During the years of 1954-1975, Vietnam believed that communist aggression in South Vietnam could lead to taking over South East Asia, which lead the United States to slowly become involved in the conflict of this war.
Communist guerrillas, known as the Vietcong, helped native Communist terrorists in the south. One main objective of these rebels who were directly controlled by the Vietminh, North Vietnam’s government, was to disrupt all types of South Vietnamese order.
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In October 1961, President John F. Kennedy sent Gen. Maxwell D. Taylor to South Vietnam, to evaluate the country’s economic and military condition. General Taylor said that “infiltration of the Vietcong from the north was increasing,” that “South Vietnam’s economy had suffered drastically,” and that “better and more equipment was needed.”
On Aug. 2, 1964, North Vietnamese patrol boats off the coast of North Vietnam attacked the USS Maddox, a destroyer cruising in the Gulf of Tonkin. Two days later the Maddox and another destroyer were attacked. The United States was drawn further into the conflict when President Lyndon B. Johnson ordered retaliatory air attacks and the congress authorized U.S. military operations with the Tonkin Gulf Resolution.
During 1965 the United States became even more committed to helping South Vietnam. That year it was officially known that the U.S. was at war with North Vietnam and the Vietcong. The size of the United States forces in South Vietnam exceeded 50,000 troops, doubling in about six months. Between July and November, a fighting force of an additional 100,000 men was transferred from military bases in the United States to Vietnam.
Rather than a classic military strategy of gaining territory, the army tried to clear areas with search and destroy missions. The U.S. hoped to make the communists want to give up by causing creating heavy casualties and a lack of supplies. This strategy did not take into account that Hanoi was prepared to suffer enormous losses.
The first major American victory took place in August at Chu Lai, where more than 5,000 United States troops defeated an estimated 2,000 Viet
In January 1966 about 20,000 American, South Vietnamese, and South Korean troops encircled North Vietnamese south of Da Nang.
In June 1966 United States bombers made their first attack on North Vietnam’s two largest cities Hanoi, the capital, and Haiphong, the chief port. In January 1968 the NLF launched a large-scale offensive throughout the South during Tet, the Vietnamese Lunar New Year holiday. The targets included about 30 major cities. American troop withdrawals, which had begun in the summer of 1969, left about 200,000 Americans in South Vietnam at the end of 1971.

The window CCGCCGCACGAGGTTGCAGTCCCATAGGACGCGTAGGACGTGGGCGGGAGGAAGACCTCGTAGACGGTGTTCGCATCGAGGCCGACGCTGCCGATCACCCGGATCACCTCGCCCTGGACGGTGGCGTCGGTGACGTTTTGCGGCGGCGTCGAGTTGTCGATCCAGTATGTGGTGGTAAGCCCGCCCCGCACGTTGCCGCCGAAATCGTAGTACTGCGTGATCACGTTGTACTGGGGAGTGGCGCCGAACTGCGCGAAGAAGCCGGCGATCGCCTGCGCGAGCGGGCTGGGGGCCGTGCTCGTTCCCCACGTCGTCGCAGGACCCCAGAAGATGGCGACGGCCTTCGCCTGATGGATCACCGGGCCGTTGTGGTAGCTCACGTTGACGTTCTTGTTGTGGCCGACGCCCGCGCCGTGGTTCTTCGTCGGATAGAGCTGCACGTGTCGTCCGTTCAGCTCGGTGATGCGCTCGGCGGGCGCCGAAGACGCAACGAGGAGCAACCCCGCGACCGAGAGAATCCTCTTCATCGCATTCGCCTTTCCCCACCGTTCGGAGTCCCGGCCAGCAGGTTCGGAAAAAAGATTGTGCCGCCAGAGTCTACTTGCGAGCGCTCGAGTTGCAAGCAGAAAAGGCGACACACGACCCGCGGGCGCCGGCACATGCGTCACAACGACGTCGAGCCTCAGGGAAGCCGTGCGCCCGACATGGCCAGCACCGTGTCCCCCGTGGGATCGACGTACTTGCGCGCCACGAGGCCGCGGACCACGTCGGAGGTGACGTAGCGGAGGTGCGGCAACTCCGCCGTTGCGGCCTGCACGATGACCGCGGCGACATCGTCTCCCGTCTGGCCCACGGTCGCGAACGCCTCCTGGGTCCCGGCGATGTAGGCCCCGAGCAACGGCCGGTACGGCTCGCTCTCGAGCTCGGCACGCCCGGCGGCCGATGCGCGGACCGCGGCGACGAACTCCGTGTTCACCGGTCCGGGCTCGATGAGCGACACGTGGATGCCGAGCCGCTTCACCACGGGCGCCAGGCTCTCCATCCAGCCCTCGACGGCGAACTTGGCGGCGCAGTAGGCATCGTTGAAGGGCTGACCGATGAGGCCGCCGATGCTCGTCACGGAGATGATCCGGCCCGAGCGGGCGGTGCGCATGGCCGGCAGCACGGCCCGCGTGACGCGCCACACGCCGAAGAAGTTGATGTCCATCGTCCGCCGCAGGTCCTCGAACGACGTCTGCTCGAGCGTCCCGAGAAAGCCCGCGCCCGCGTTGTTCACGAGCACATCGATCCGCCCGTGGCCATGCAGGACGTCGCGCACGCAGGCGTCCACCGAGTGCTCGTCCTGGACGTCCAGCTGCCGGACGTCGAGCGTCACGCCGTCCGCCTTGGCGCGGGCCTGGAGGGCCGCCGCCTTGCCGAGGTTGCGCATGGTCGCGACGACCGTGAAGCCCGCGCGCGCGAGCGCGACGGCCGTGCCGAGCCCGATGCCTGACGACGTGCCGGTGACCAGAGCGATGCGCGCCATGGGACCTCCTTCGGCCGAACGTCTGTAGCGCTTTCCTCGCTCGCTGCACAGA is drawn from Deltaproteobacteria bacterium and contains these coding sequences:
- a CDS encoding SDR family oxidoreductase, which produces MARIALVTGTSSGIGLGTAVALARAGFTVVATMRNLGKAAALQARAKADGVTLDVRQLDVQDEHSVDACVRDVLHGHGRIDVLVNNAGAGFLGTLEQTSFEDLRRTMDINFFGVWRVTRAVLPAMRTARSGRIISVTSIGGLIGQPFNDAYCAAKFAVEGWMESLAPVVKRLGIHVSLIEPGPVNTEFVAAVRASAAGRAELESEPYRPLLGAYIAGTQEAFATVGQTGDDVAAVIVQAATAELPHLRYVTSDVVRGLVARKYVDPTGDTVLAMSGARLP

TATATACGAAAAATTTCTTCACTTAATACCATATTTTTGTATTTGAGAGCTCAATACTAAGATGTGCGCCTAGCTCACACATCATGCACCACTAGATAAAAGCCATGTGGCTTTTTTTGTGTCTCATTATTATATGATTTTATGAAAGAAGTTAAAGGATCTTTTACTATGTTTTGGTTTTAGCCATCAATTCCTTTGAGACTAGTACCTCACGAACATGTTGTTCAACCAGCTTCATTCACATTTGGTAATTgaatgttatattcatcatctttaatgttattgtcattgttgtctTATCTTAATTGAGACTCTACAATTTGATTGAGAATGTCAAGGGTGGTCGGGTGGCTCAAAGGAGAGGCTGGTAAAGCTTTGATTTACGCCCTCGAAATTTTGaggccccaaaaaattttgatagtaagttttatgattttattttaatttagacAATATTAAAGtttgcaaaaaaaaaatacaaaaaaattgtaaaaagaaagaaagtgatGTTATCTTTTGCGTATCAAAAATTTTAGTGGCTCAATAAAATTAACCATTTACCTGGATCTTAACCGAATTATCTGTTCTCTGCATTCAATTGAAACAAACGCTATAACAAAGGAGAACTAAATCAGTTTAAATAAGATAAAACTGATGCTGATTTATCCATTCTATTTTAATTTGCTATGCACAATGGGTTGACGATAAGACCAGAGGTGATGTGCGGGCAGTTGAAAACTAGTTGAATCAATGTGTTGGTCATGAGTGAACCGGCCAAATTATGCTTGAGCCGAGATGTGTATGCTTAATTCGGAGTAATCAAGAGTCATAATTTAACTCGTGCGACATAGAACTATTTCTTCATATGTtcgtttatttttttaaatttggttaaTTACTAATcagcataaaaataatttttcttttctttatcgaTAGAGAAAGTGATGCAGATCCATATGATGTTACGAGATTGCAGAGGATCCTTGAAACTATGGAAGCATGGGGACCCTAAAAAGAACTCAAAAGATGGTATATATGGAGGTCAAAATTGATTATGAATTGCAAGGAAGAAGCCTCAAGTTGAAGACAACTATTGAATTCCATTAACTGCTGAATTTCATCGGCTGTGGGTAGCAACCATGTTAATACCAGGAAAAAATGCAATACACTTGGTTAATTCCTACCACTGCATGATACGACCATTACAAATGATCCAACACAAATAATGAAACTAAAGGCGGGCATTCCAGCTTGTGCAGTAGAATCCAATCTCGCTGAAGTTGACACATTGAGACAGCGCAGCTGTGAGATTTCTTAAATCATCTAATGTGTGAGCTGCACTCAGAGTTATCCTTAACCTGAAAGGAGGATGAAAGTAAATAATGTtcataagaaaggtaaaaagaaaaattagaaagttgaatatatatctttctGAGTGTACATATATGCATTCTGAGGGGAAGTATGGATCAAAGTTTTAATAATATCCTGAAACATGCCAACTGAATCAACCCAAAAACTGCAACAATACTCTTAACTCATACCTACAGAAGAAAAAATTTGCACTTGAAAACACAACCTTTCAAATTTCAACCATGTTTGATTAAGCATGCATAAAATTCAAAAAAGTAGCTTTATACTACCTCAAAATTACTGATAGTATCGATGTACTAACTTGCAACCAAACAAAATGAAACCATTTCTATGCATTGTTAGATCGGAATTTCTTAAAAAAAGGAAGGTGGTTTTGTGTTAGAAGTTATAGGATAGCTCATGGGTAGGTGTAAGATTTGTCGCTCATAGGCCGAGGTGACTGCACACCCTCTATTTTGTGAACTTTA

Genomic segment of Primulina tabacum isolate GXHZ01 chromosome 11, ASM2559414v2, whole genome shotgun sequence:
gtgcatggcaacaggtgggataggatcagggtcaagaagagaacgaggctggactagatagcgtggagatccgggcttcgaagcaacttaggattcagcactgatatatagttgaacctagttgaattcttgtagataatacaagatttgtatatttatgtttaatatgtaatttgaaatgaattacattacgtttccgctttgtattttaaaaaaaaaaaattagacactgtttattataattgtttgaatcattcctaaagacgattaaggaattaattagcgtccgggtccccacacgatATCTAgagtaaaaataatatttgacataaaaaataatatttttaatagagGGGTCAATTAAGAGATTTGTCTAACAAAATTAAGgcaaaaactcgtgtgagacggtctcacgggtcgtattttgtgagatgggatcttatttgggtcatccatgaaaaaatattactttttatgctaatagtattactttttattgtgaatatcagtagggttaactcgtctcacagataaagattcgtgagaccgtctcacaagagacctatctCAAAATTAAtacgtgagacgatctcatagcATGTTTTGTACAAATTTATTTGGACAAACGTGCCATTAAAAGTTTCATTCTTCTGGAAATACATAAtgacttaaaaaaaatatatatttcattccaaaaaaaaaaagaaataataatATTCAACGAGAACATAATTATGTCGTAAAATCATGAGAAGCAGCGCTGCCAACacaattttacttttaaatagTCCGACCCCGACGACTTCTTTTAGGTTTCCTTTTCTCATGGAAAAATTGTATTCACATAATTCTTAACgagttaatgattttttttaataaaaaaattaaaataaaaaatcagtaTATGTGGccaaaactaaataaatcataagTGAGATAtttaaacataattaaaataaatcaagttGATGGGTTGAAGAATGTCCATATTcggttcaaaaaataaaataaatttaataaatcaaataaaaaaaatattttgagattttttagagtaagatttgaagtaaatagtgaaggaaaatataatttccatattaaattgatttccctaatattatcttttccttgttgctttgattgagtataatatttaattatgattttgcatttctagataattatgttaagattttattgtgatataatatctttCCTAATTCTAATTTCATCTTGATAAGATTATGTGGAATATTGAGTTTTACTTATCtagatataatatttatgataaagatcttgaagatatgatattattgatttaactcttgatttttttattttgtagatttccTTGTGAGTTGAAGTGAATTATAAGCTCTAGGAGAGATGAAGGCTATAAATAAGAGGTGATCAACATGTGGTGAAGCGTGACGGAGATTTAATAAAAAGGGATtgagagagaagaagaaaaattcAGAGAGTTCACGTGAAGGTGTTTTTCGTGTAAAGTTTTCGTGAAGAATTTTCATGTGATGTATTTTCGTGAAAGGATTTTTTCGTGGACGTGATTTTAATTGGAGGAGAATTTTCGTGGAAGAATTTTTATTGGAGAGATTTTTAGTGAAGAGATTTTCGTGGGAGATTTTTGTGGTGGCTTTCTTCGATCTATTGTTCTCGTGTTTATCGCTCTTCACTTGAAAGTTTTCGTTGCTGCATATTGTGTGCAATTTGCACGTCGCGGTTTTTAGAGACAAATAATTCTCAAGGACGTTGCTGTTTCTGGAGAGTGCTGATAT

On Jan. 31, 1973, a cease-fire was signed in Paris by the United States, South Vietnam, North Vietnam, and the NLF (called the Paris Accords). Negotiations were made regarding the withdrawal of foreign troops and the release of prisoners. United States ground troops left Vietnam by the end of March 1973.
Fighting continued, however, as the North and the South accused each other of truce violations. A second cease-fire was signed in June, but the battles continued through 1974. South Vietnam fell to communist rule on April 30, 1975, when the South surrendered and enemy troops entered Saigon. President Ford formally ended the war in January 1975.
There were over 58,000 Americans killed in Vietnam and 3 times the amount of bombs dropped in World War II. During the many years that the U.S. was at war with North Vietnam, there were many people that didn’t agree with the directions the country took. Some people disagreed with the whole Vietnam war and wanted the U.S. involvement to end. 1968 was the turning point year for much of American opinion of Vietnam.
The American people caught a small glimpse of the real war in Vietnam and decided they didn’t want to be involved. As President John F. Kennedy took office, cold-war tensions between Communist and Western nations increased. Communist forces pushed into Laos and threatened South Vietnam. The new president pledged strong efforts to halt the spread of Communism.
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